5. Molecular rotation

5. Molecular rotation
5.1 Moments of inertia
The key molecular parameter needed to describe molecular
rotations is the moment of inertia, I, of the molecule defined as
I   mi ri
Definition of moment of inertia.
In this molecule there are three
identical atoms attached to the
B atom and three different but
mutually identical atoms
attached to the C atom. In this
example, the center of mass
lies on an axis passing through
the B and C atom, and the
perpendicular distances are
measured from the axis.
5.2 Rotational properties
The rotational properties of any molecule can be expressed in
terms of the moment of inertia about three perpendicular axes set
in the molecule. For linear molecules the moment of inertia around
the internuclear axis is zero. (why??)
An asymmetric rotor
has three different
moments of inertia;
all three rotation
axes coincide at the
centre of mass of the
5.3 Rigid rotors
We shall suppose initially that molecules are rigid rotors (i.e., do
not distort under the stress of rotation). There are four types then:
have one moment of inertia
equal to zero (CO2, HCl, HCCH)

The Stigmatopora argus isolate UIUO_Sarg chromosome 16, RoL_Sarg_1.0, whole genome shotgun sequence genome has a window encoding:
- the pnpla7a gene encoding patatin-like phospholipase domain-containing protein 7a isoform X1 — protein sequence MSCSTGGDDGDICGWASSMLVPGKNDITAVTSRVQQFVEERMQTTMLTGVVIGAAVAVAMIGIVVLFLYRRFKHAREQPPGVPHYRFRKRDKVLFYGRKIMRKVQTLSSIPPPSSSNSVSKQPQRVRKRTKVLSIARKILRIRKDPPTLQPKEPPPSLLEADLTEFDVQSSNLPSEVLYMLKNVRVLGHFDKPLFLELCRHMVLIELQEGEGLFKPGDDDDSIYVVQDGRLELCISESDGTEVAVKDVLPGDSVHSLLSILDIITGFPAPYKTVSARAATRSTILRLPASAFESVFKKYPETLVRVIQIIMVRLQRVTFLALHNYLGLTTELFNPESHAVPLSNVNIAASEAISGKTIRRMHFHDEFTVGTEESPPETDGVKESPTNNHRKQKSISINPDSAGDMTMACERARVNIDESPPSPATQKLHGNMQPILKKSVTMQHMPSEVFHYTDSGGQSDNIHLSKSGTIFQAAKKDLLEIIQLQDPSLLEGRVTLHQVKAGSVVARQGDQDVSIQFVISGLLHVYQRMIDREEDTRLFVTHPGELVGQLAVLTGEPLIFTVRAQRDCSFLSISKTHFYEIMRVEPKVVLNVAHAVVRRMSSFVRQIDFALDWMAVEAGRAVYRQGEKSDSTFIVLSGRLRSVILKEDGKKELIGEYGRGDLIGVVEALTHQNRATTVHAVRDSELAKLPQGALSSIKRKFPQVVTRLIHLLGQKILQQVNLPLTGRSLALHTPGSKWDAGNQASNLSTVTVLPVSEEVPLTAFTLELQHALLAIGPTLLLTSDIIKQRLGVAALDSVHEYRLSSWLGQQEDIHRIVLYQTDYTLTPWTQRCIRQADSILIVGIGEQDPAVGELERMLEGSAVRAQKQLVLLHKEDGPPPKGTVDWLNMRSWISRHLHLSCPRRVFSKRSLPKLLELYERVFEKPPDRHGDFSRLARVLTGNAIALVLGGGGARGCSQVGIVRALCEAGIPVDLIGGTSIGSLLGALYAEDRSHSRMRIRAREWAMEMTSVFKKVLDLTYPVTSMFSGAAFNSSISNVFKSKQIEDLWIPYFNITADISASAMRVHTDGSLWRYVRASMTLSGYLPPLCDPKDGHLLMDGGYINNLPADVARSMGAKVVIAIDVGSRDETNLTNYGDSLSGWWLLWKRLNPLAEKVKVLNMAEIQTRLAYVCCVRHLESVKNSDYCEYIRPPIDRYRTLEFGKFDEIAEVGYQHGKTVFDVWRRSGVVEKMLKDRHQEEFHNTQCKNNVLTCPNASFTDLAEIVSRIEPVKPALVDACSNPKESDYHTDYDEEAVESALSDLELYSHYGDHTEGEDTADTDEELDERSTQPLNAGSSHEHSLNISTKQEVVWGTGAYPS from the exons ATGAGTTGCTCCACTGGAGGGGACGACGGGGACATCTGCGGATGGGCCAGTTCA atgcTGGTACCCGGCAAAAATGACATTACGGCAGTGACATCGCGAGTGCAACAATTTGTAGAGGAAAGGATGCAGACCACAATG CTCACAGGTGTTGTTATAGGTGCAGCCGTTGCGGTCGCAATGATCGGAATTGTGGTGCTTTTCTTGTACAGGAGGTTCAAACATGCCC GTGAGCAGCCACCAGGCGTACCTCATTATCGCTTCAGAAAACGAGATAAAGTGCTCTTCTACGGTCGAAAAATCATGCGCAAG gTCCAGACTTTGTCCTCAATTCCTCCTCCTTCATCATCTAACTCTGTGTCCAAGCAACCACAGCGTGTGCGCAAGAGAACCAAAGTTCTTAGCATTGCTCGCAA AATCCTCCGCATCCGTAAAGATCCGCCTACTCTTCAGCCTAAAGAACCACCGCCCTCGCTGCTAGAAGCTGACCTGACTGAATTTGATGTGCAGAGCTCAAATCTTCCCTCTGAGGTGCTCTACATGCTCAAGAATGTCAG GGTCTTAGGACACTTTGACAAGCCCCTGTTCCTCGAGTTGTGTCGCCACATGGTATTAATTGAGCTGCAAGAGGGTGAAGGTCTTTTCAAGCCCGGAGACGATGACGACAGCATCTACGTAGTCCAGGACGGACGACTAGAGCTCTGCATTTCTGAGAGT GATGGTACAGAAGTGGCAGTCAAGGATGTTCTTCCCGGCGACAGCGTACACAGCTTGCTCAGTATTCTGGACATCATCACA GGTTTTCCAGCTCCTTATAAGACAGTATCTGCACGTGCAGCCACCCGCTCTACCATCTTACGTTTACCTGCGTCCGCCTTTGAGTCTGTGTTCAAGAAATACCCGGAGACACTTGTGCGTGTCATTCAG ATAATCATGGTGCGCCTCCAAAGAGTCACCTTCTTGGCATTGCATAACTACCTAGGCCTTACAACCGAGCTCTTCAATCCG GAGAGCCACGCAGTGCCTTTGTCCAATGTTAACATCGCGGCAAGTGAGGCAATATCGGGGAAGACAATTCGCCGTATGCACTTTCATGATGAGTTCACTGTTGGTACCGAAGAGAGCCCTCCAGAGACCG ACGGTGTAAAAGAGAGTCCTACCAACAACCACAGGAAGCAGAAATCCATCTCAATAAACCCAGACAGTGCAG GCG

(diatomics: I=mR2)
have three equal moments of
inertia (CH4, SF6)
have two equal moments of
inertia (NH3, CH3Cl)
have three different moments of
inertia (H2O, CH3OH)
5.4 Rotational energy levels
The rotational energy levels of a rigid rotor may be obtained by
solving the appropriate SE. However, there is a ‘short cut’ to the
exact expressions: The classical energy of a body rotating about
an axis a is
E a
I a a
A body free to rotate about three axes has an energy
I a a  I bb  I cc
Angular momentum about the axis a is
J a I aa , therefore
E a  b  c
2I a 2I b 2I c
5.5 Spherical rotors
When all three moments of inertia are equal to some value, I,
(CH4, SF6), the classical expression for energy is
J  Jb  Jc
E a
where J is the magnitude of the angular momentum. The quantum
expression is obtained by
J 2  J ( J  1) 2
J=0, 1, 2, …
E J  J ( J  1)
J=0, 1, 2, …
5.6 The rotational constant B
Definition of the rotational constant B
EJ  J ( J  1)hcB
J=0, 1, 2, …
rotational term (a wavenumber): F ( J )  BJ ( J  1)
The rotational energy levels of a linear or
spherical rotor. Note that the energy separation
between neighboring levels increases as J
5.7 Degeneracies
The angular momentum of the molecule has a component on an
external, laboratory-fixed axis, M J  which is quantized:
M J  0,1,..., J
The significance of the quantum number MJ.
(a) When MJ is close to its maximum value, J,
most of the molecular rotation is around the
laboratory z-axis.
(b) an intermediate value of MJ.
(c) When MJ=0 the molecule has no angular
momentum about the z-axis.
5.8 Centrifugal distortion
The effect of rotation on a
molecule. The centrifugal force
arising from rotation distorts the
molecule, opening out bond
angles and stretching bonds
slightly. The effect is to increase
the moment of inertia of the
molecules and hence to
decrease its rotational constant.